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Insulating the ceiling of a basement to mitigate cold floor

Dpcvt | Posted in General Questions on

I am building a house, while living in it. I re-used and extended an existing poured foundation and full basement. I insulated the walls with 2″ XPS rigid board glued all the way around the walls. I spray foamed the bar joists and the spray foam completely encapsulated the top of the foundation wall and lands on the top edge of the XPS board. The basement seems very air tight, and remains a steady 55 degrees. It has also been quite dry since I redid my curtain drains.

There is plumbing in the basement and a heat pump water heater, but no boiler or other mechanicals generating heat. I do have a rinnai heater down there to use when I want to use the space as a workshop, but generally it remains unheated.

The main floor of the house is a bit chilly. The house is very easy to heat, and the upstairs is very comfortable. I can feel a definite radiant cooling effect from the basement being cool. The slab is uninsulated, and I believe the cold slab keeps the basement at its steady temp.

I enjoyed the DIY spray foam process for the bar joists and I am thinking about spraying about 2″ between the floor joists under the advantech subfloor to mitigate the radiant cooling effect on the main floor. I realize this will cool the basement temperatures some, but I cant imagine the temps ever causing a freezing condition down there.

I would like to do spray foam since it seems like the quickest way to work around all the plumbing and mechanical items in the floor joist cavities.

Is there any downside to using closed cell foam to do this? Is my thinking flawed?

My purpose would not be to save overall energy, but to increase comfort in the house.

I am located in Central Vermont.

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  1. Expert Member
    Dana Dorsett | | #1

    The closed cell foam would have to be either painted with intumescent paint or covered with a timed thermal barriers such as half-inch gypsum board to meet code in my area. The XPS on the wall needs it too, though they would often give a pass on leaving the foam on the band joists exposed.

    A single layer of 2" XPS doesn't meet code minimums in VT- it needs to be 3" to meet the letter of code, and 3.5" to meet the actual performance levels over the lifecycle of a house.

    DIY closed cell foam kits are the opposite of "green" (as is XPS), primarily due to the HFC blowing agents used, but also the amount of polymer per R. R15 rock wool batts snugged up to the subfloor would deliver higher performance for less money, even at box-store pricing.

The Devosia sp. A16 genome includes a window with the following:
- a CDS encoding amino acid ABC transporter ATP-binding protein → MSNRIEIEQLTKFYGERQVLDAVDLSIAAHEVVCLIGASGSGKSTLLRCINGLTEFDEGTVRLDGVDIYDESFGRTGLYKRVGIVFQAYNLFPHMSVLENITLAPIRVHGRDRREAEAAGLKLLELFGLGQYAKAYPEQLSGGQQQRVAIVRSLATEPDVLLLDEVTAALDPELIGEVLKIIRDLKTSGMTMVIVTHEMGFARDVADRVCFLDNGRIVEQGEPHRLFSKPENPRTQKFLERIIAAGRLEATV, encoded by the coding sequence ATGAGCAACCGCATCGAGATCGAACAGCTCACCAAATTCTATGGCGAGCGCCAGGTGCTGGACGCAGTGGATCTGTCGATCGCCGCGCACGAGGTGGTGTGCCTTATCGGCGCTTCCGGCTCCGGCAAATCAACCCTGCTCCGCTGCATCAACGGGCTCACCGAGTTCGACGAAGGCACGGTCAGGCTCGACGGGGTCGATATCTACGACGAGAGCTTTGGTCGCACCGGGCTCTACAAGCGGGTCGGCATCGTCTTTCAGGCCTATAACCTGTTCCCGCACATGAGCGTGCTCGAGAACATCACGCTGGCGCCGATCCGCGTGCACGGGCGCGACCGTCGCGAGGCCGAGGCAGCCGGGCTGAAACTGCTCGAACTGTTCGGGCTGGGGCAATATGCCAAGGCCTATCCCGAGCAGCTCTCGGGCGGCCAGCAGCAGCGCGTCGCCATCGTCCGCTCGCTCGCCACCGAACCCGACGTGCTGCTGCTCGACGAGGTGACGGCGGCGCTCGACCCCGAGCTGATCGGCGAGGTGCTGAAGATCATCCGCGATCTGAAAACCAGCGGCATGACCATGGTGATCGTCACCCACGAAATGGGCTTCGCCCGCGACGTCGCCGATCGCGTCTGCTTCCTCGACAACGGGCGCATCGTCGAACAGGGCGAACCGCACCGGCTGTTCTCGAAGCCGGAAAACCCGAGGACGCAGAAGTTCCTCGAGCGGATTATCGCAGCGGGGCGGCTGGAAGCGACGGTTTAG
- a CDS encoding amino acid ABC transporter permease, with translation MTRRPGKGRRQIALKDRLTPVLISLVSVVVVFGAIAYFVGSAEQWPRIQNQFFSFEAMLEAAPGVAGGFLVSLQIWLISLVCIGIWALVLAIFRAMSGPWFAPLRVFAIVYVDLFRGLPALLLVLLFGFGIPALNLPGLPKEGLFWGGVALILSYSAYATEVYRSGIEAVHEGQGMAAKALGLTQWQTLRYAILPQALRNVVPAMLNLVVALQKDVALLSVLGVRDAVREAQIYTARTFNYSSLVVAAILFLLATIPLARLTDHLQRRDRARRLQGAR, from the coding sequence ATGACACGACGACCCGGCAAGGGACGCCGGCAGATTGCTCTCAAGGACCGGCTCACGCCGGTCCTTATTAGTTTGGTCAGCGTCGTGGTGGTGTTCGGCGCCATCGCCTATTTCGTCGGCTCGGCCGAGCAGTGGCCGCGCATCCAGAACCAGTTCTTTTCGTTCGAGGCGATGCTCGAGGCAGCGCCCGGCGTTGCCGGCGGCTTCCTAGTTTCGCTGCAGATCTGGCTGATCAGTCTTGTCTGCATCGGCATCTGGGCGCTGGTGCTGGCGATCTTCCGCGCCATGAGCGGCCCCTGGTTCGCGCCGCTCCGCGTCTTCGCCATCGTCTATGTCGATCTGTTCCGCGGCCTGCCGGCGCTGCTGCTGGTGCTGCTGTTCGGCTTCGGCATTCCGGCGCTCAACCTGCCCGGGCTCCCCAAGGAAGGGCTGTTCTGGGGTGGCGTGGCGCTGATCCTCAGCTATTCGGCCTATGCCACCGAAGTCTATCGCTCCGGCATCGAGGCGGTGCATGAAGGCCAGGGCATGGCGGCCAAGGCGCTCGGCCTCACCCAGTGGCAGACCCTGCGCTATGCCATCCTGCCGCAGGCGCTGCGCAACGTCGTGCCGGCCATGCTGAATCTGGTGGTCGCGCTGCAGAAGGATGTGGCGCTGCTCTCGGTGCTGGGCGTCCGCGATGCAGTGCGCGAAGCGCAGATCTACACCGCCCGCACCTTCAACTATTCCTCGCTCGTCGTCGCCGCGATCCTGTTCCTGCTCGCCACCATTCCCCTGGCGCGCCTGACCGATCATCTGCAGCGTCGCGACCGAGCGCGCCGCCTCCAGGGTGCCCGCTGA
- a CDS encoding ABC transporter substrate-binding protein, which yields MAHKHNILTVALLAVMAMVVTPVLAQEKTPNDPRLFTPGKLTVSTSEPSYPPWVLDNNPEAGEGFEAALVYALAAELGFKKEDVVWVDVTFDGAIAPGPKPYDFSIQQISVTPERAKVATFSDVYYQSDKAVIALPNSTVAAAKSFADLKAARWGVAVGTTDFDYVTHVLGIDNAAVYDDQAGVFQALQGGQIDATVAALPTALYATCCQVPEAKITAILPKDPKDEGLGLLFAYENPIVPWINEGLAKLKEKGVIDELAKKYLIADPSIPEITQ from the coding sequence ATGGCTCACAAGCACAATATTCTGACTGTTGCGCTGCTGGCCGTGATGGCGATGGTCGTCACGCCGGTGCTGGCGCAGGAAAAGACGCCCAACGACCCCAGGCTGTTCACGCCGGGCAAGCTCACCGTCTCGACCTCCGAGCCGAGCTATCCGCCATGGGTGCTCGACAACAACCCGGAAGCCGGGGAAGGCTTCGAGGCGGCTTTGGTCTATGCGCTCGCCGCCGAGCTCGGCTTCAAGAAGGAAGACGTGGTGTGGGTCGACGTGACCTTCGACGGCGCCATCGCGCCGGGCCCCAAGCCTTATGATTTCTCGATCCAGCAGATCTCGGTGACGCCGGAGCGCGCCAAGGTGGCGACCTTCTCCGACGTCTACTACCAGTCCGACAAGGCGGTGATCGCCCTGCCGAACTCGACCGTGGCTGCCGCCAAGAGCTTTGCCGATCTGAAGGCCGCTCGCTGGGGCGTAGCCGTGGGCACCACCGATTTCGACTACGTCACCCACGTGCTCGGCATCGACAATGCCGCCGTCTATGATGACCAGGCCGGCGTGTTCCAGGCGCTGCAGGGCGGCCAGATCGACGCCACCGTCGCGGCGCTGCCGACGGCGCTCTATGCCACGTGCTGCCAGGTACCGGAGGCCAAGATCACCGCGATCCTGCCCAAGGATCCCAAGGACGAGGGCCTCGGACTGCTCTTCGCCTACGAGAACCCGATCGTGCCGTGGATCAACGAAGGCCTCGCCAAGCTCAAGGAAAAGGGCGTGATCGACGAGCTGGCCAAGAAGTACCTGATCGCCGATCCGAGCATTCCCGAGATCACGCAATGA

If you insulate between the basement and first floor the basement will be colder. If instead you insulated the slab it will be warmer, perhaps warm enough to address the first floor comfort issues. Given the high expense of DIY closed cell foam, consider putting couple inches of EPS above the slab instead. The 55F basement temp now is about half-way between your deep subsoil temperature (~45F in central VT) and the temperature of the subfloor (~65F when the first floor is 70F.) With an insulated slab the basement temperature will likely rise to at least 60F, maybe higher.

    How are you heating the first floor? Could it be used to heat the floor itself?

  2. Dpcvt | | #2

    The first floor is heated with a wood stove primarily, with air to air heat pumps as secondary and a single, 36000 BTU Rinnai as backup.

    I dont have any plan for the generation of hydronic water.

    I think adding board to the floor at this stage would be quite labor intensive, given what is currently installed in the basement.

    Rockwool between the joists would be something worth considering. I don't really care if my basement gets colder. The original house that stood here was very cold, the basement was leaky and uninsulated and the floor had fiberglass in it, and I never had a pipe freeze down there.

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